Michael and Kimthanh Lê Digital Theater and Planetarium
Once funding for ODU's new Chemistry building was approved, talks quickly turned to including a new planetarium, which was originally designed to be a part of the Alfriend Chemistry Building in the late 1960s. Initial designs started in 2016, construction began in 2019, and the building dedication was held in April 2021.
Foremost, it will serve as a planetarium, a spotlight of community outreach for ODU. It will be used as a lecture hall where it includes Digistar 7 for astronomy coursees, is capable of projecting 3-dimensional proteins & molecules, and includes NASA's Science on a Sphere modules. It will operate as a symposium auditorium capable of live streaming presentations to and from remote locations all displayed on the dome in 4K resolution. It will be a truly remarkable facility for our students and the community.
Immerse yourself in a journey through space and time in our breathtaking 121-seat planetarium. From the comfort of a plush, reclined seat you'll feel like you're flying through Earth's atmosphere to the far reaches of the universe.
"But this is no ordinary digital theater. It has been designed, from the ground up, as an innovative facility capable of serving many of the University's needs."
About Michael and KT Lê
Alumnus Michael Lê is founder and CEO of Advantco International, LLC. He lives with his wife, Kimthanh (who goes by KT) in Raleigh, North Carolina, but he returned to Old Dominion University in 2019 to speak to budding entrepreneurs as part of a computer science lecture series. Lê comes from very humble beginnings and he did not shy away from sharing how he ended up at ODU.
His life was capsized after the end of the Vietnam War. Lê fled Vietnam on a boat meant to carry 200 passengers, but it transported 800 refugees from Vietnam to Subic Bay, Philippines. Lê then found himself in Guam. After weeks of uncertainty Lê was flown to a military post that had been temporarily reoutfitted. "I ended up staying in one of those refugee centers back in 1975, Indian Town Gap Pennsylvania," Lê said "and I was sponsored by a person in the Navy to come to Norfolk, and that's when I learned about ODU."
As an undergraduate Lê said he worked "four part-time jobs while taking a full course load." Lê graduated from ODU's College of Sciences with a Bachelor of Science majoring in computer science in 1980. Thanks to a successful internship, his first job was with IBM in Downtown Norfolk. "I was a systems engineer trainee." Lê's career catapulted after leaving IBM. He is an incredibly hard worker, he's able to recognize where the gaps exist in technology, and has since founded and sold two multi-million-dollar companies. Lê wanted to give back to the University that helped provide his education, and the new planetarium was that opportunity. It is a facility that will be with the University for decades to come, and educating students and the public alike.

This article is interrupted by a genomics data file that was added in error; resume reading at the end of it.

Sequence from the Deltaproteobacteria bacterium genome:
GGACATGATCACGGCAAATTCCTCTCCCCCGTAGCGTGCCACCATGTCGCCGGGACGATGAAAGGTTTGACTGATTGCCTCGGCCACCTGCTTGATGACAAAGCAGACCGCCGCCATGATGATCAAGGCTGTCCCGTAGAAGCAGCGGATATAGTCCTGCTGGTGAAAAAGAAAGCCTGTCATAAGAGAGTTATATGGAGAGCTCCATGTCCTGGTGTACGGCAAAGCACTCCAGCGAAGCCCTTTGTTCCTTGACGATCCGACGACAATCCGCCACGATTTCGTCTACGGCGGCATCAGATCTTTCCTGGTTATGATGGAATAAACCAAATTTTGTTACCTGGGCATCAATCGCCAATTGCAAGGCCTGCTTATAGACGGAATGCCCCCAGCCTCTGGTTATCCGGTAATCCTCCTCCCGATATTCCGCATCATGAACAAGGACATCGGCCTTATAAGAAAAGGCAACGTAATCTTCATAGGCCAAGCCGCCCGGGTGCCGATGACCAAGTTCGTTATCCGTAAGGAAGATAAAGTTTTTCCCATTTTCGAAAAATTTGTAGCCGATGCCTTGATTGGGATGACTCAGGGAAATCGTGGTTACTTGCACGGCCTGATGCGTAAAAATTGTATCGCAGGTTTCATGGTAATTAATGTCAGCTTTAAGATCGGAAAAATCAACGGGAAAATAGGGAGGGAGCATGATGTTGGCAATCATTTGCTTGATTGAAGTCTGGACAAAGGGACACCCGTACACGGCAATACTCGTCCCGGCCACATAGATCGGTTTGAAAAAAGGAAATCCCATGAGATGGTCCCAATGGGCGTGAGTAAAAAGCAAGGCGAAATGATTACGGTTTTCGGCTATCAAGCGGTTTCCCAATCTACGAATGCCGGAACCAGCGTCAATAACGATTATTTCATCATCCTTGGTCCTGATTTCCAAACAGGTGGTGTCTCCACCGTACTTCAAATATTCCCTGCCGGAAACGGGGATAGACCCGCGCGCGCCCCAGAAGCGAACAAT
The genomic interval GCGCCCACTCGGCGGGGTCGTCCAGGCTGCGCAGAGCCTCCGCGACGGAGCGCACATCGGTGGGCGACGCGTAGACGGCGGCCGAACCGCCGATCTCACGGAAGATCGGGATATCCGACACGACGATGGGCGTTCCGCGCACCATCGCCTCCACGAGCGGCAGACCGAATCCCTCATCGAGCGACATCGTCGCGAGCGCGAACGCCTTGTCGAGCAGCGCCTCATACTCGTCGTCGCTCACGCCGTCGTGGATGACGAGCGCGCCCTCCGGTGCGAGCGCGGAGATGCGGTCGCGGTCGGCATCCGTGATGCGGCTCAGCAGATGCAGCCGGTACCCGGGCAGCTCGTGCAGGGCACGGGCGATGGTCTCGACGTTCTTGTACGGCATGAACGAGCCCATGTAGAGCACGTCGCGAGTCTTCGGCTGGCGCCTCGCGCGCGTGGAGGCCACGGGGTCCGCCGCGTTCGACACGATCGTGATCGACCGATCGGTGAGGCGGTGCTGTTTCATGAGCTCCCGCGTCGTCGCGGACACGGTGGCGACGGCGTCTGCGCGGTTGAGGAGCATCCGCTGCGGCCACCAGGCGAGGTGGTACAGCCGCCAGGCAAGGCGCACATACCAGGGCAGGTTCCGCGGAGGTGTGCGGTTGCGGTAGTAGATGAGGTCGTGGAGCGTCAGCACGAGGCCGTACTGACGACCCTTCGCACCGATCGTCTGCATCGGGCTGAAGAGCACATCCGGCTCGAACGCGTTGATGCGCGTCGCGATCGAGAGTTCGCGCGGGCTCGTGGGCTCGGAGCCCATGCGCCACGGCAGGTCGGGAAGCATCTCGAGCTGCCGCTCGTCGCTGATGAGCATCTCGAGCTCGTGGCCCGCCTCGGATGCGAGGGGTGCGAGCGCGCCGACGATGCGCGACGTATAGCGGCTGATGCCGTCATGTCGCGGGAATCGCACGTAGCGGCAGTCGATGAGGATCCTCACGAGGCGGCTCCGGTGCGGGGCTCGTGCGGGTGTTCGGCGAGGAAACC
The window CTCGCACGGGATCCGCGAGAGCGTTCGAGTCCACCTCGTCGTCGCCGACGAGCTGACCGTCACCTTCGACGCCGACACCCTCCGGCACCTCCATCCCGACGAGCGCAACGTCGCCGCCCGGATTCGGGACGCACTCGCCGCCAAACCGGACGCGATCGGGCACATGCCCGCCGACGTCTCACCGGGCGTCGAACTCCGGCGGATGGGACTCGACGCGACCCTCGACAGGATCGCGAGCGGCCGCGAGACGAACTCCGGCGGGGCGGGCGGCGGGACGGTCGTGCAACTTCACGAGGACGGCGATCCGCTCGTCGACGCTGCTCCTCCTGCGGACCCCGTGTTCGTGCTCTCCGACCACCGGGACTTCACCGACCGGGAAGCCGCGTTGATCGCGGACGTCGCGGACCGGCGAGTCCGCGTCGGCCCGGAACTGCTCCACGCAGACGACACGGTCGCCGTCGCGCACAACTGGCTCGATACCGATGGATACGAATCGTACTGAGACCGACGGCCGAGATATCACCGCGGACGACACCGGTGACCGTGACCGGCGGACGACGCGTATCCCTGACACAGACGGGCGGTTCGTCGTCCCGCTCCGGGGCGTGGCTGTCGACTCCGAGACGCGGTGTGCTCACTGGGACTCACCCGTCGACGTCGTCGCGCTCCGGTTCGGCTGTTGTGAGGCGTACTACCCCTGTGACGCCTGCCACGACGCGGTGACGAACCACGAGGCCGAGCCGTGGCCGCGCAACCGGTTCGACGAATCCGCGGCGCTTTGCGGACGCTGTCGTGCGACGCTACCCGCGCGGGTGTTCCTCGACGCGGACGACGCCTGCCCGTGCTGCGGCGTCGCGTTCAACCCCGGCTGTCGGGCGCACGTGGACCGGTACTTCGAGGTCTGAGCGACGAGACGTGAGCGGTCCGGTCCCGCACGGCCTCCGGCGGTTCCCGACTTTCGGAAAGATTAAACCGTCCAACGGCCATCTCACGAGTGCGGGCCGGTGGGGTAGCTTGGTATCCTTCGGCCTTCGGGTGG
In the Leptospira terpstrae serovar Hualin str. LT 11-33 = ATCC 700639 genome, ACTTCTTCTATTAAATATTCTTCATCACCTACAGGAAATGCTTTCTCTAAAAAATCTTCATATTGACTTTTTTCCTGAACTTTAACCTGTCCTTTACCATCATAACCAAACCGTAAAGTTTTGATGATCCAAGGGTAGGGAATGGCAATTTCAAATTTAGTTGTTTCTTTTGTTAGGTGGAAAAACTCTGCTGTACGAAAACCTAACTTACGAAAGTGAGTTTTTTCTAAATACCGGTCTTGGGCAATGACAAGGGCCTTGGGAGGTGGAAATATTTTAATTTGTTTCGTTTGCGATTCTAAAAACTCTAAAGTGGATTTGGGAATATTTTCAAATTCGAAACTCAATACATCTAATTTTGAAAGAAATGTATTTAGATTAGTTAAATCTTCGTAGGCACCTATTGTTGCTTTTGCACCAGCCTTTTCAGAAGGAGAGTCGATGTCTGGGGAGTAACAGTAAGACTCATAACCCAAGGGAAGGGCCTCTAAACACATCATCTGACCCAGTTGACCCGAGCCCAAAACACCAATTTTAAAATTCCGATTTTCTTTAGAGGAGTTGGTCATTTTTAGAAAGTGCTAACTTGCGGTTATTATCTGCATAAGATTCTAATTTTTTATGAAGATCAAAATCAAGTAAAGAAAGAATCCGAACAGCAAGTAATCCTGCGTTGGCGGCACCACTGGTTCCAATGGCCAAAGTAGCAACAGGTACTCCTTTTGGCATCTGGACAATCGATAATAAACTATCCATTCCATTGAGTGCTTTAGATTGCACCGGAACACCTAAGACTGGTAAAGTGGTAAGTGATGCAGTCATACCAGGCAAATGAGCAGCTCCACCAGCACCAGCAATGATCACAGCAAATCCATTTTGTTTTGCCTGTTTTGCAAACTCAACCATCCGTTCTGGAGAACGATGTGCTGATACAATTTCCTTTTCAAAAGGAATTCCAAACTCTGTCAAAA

M.S. in Physics - Ball State University, 2009 | M.S. in Astronomy - Indiana University, 2011 | Joined ODU in March of 2012.
Undergraduate - Double Major: Astrophysics & Computer Engineering
Undergraduate - Mechanical Engineering Major
Undergraduate - Biology Major
B.S. in Physics | Teacher, Norfolk Public Schools
Exhibits and Features
To create new content for our shows, a production studio is included. The studio is designed to let creative professionals design and build complete full-dome shows outside of the theater. This will allow us to easily create content for each grade based on Virginia's Science Standards of Learning. Students, faculty, and staff have complete artistic control over how to build a show and can do so even while the planetarium dome is in use.
In early 2019, NASA donated $70,000 worth of surplus equipment to the Pretlow Planetarium. Items include pieces of space suits from the 1980s and 1990s, a piece of the Gemini X heat shield, and a full in-flight suit. In 2020, another $27,000 worth of NASA artifacts were acquired and added to our collection.
Our meteorite collection has been steadily growing since 2017. With over $20,000 worth of meteorite fragments, our pieces range from the Chelyabinsk impact of 2013 to lunar specimens to a piece of Argentina's Campo Del Cielo weighing 63 pounds!
In honor of the 50th anniversary of the Apollo 11 Moon landing we designed and built an interactive display case where you can touch an actual piece of the Moon. This lunar meteorite was once part of the Moon, blasted into space from a large meteor collision, and eventually made it's way to Earth.
Opened in 1967, the 40-foot domed planetarium was used by the introductory astronomy classes which were were first implemented at Old Dominion University by the late C.S. Sherwood, III. It was was utilized as a hub for STEM education and outreach until its retirement in 2021.
The planetarium was named for Miss Mary Denson Pretlow at the request of the anonymous donor who presented the University with the funds to build the planetarium. The University's Board of Visitors was receptive to naming the building after Miss Pretlow due to her thirty years of service (1917-1947) as head of the Norfolk Public Library as well as her career as a distinguished historian and librarian.